A composting bin

Can I put paper in my compost bin?


It's complicated, whether you can put paper into your composting bin, so read on!

Key info
Brown material📂
2-5 months

Get the right balance of brown and green composting materials in your bin with our expert guide.

A Comprehensive Guide to Composting Different Types of Paper Waste

Composting Plain White Paper

We can easily compost uncoated printer and notebook paper in our backyard compost piles. These types of paper contain carbon and fibers that break down well during the composting process. To speed up decomposition, we recommend tearing the sheets into 1-inch strips or shredding them before adding them to the compost. However, we should avoid composting glossy printed paper, as it may contain heavy metals that can be harmful to the environment.

Composting Newspaper

Newspapers are an excellent source of browns and carbon, which help balance the greens and nitrogen in our compost. The lignin in paper, however, can resist breakdown. To overcome this, we suggest tearing the newspaper sheets into strips or shredding them to speed up decomposition. To limit chemical exposure, we recommend using unprinted newsprint sections like classifieds for composting.

Adding Cardboard Boxes to Compost

Clean corrugated cardboard is an abundant source of carbon for decomposition. Before adding cardboard to our compost, we must remove any plastic tape, labels, or laminated coatings. To increase surface area and promote faster breakdown, we should shred the cardboard or cut it into smaller pieces. We advise against using heavily dyed or printed cardboard from packaged goods to avoid introducing unnecessary chemicals into the compost.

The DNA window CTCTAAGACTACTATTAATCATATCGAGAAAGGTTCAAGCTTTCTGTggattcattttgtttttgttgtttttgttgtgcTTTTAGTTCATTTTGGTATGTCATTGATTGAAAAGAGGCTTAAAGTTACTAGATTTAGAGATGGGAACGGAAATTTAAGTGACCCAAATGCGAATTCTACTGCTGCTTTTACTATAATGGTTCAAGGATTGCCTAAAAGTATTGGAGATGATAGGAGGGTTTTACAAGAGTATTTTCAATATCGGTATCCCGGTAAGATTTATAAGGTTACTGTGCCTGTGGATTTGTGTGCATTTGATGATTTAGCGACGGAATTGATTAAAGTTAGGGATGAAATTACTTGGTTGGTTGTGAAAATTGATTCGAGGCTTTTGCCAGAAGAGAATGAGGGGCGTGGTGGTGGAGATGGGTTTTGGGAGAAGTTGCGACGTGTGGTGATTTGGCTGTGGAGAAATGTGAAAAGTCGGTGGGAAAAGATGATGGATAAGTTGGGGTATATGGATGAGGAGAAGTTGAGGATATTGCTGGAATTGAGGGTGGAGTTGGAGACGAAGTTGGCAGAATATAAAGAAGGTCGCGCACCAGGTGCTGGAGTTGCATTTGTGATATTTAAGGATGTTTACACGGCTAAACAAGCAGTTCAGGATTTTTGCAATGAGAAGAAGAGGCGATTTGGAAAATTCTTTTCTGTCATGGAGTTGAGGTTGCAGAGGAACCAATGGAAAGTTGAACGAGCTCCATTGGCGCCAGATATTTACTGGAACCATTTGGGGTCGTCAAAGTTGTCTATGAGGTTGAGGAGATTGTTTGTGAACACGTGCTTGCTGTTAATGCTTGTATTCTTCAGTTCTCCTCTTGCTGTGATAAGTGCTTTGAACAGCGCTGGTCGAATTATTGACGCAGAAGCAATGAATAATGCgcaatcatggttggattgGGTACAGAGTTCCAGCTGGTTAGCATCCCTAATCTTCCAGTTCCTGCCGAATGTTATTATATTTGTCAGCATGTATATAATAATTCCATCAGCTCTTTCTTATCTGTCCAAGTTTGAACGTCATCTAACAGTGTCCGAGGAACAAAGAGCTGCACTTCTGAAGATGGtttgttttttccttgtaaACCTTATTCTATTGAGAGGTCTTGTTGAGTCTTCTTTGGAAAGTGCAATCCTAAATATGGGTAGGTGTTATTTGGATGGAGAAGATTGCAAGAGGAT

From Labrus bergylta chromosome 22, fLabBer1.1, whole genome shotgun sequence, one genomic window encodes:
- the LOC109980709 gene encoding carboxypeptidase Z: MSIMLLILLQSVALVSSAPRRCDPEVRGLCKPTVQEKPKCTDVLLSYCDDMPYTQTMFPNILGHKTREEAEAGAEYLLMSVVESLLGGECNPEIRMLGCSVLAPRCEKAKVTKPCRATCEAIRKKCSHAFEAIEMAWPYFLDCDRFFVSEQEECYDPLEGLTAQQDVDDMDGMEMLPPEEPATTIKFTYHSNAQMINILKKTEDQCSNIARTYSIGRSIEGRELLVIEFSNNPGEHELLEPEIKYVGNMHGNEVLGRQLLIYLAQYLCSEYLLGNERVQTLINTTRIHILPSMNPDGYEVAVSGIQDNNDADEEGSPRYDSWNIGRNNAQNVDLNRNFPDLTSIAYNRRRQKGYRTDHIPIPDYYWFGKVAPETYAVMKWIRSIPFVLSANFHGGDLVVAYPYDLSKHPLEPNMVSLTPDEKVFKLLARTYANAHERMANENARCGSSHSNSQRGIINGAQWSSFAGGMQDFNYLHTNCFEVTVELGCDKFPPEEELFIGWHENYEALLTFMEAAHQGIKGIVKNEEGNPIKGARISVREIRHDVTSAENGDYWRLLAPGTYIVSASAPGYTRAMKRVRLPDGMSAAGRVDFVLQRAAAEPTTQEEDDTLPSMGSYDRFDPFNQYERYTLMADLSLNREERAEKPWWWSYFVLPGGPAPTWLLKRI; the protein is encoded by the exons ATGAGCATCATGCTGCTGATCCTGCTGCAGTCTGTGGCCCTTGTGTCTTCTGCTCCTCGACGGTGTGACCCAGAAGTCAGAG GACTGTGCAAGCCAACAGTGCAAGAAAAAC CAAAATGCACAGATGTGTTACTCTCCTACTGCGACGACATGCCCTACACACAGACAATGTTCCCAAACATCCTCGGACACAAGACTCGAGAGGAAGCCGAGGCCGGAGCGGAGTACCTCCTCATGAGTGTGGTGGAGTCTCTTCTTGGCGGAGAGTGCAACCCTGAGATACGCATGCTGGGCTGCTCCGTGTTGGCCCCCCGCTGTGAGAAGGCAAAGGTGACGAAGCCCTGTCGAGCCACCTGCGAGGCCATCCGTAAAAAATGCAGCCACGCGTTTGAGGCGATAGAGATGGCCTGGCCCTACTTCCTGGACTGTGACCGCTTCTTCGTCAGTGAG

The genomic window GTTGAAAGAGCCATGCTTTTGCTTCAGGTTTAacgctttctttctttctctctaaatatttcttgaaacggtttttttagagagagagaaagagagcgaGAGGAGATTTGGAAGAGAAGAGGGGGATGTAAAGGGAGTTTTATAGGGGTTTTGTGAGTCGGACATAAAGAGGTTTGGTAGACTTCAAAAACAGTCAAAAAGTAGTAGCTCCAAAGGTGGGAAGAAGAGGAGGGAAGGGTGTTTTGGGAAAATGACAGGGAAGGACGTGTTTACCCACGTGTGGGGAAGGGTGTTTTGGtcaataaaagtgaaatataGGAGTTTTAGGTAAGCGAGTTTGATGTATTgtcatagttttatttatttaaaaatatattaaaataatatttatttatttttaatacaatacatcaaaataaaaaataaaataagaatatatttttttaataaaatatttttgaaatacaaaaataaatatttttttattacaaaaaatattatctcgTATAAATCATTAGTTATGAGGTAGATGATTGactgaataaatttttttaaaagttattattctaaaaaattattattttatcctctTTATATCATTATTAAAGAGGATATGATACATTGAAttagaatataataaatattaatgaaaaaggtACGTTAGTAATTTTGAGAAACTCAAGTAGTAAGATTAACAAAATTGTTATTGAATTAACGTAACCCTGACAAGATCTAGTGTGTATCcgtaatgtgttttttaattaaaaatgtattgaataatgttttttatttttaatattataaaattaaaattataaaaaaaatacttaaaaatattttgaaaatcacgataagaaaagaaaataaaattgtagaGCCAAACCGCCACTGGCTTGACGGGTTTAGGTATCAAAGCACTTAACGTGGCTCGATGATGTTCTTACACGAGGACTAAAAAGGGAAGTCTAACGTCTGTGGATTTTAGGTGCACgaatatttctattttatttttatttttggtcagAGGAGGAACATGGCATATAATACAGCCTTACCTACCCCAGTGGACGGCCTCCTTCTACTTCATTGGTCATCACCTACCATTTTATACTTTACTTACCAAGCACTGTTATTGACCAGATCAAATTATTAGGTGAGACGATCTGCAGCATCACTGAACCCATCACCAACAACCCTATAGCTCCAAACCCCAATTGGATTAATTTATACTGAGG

Composting Food-Soiled Paper Products

We can compost used paper towels, plates, napkins, and takeout containers if they are not overly printed with dyes or chemicals. It's best to stick to unbleached natural papers for composting. We should avoid composting any paper products that have been in contact with cleaners, lotions, or glossy prints, as these may introduce toxins into the compost pile.

Composting Tissue Paper

Plain white facial and toilet tissue papers are good compost materials. However, we should avoid composting scented, decorative, or plastic-embedded tissue types, as they may contain non-compostable additions. Before adding any specialty tissue products to our compost, we must always check the labeling to ensure they are compostable.

Paper Items to Avoid in Compost

We should not add heavily dyed, metallic printed, or plastic-coated papers to our compost pile. Additionally, we must avoid any paper soiled with chemicals, cleaners, pesticides, or other possible toxins. To ensure the safety and quality of our compost, we should only add known plain paper products to our backyard compost piles.

Frequently Asked Questions

What is the most compostable type of paper?

Unbleached natural kraft paper, newsprint, cardboard, and napkins offer the safest options for composting.

Does ink on paper affect composting?

Standard inks are non-toxic, but we should limit intake. Shredding or tearing paper helps reduce exposure to inks.

Can shiny magazines be composted?

No, glossy paper often has plastic bonded to it and may contain heavy metals from dyes. We should not compost magazines.

Is wax paper compostable?

No, wax paper has petroleum-based coatings that won't break down through composting.

By following these paper composting guidelines, we can create a healthy, balanced mix for our backyard compost piles while limiting exposure to dyes, chemicals, and plastics when adding paper waste.

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